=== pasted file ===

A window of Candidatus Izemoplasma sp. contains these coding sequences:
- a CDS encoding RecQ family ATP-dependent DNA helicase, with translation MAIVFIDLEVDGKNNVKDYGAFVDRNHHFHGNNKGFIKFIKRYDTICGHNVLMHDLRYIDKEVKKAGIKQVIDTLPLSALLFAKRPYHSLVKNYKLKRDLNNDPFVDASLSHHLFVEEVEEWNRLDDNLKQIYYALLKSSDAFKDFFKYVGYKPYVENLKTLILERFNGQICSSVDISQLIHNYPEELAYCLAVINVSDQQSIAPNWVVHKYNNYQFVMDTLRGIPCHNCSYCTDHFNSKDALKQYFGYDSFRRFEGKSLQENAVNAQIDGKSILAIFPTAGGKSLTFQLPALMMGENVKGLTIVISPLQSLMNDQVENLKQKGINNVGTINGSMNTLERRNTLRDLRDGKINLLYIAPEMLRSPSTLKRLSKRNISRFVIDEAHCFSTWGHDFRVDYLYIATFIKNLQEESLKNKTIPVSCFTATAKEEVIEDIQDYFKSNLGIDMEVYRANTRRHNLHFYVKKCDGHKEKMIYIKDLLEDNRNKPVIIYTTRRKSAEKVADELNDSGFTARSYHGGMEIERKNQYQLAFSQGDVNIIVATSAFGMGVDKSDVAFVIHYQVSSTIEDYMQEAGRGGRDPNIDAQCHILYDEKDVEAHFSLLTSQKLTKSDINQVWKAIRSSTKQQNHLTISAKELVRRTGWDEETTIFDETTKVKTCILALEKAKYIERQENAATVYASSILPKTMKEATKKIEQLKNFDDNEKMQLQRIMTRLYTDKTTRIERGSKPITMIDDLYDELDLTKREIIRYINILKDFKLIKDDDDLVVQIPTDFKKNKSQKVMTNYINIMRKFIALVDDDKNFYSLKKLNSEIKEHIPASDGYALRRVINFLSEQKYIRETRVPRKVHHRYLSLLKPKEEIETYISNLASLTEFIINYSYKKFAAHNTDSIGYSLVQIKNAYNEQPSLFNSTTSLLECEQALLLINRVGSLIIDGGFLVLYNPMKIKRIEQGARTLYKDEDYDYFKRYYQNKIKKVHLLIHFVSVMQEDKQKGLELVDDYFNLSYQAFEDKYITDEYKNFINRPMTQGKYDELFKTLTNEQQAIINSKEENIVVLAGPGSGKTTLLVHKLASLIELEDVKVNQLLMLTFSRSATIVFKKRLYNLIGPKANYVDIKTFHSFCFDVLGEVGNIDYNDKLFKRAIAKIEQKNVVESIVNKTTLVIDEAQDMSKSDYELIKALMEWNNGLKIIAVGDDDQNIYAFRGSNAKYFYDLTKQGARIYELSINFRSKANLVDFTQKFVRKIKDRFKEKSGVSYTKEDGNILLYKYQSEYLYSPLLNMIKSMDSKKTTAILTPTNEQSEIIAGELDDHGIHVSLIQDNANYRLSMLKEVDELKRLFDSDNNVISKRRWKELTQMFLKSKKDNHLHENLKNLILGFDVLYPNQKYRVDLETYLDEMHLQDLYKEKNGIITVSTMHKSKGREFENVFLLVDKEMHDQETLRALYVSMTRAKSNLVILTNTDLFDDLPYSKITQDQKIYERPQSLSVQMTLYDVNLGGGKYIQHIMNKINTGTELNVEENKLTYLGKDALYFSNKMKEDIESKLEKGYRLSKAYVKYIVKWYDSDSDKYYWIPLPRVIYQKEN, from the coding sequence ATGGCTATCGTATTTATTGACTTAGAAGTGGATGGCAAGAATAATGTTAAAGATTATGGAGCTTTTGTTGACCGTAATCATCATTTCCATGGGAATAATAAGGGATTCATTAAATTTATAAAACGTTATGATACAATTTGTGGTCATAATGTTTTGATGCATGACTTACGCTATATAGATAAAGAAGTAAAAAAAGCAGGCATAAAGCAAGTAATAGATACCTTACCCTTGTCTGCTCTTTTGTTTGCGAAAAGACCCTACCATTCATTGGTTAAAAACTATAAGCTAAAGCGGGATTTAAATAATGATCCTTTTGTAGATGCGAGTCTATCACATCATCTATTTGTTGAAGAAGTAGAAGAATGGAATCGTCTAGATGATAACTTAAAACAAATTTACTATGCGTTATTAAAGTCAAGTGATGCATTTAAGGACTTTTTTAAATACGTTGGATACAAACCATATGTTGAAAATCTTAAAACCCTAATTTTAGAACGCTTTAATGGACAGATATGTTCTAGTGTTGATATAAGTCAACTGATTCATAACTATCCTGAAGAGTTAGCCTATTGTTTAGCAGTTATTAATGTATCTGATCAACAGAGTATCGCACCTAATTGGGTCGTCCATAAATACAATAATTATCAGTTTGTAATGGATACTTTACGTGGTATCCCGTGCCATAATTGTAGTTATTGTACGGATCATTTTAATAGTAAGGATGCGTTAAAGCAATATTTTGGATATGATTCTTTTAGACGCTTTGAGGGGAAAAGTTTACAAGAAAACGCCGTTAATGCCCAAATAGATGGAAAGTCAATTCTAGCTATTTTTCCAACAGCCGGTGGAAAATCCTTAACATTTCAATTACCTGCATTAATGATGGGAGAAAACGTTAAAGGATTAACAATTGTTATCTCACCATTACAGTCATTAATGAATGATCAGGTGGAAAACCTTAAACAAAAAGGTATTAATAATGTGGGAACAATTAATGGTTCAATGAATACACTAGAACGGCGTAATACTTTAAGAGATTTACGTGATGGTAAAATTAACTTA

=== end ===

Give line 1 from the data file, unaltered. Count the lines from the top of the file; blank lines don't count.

A window of Candidatus Izemoplasma sp. contains these coding sequences: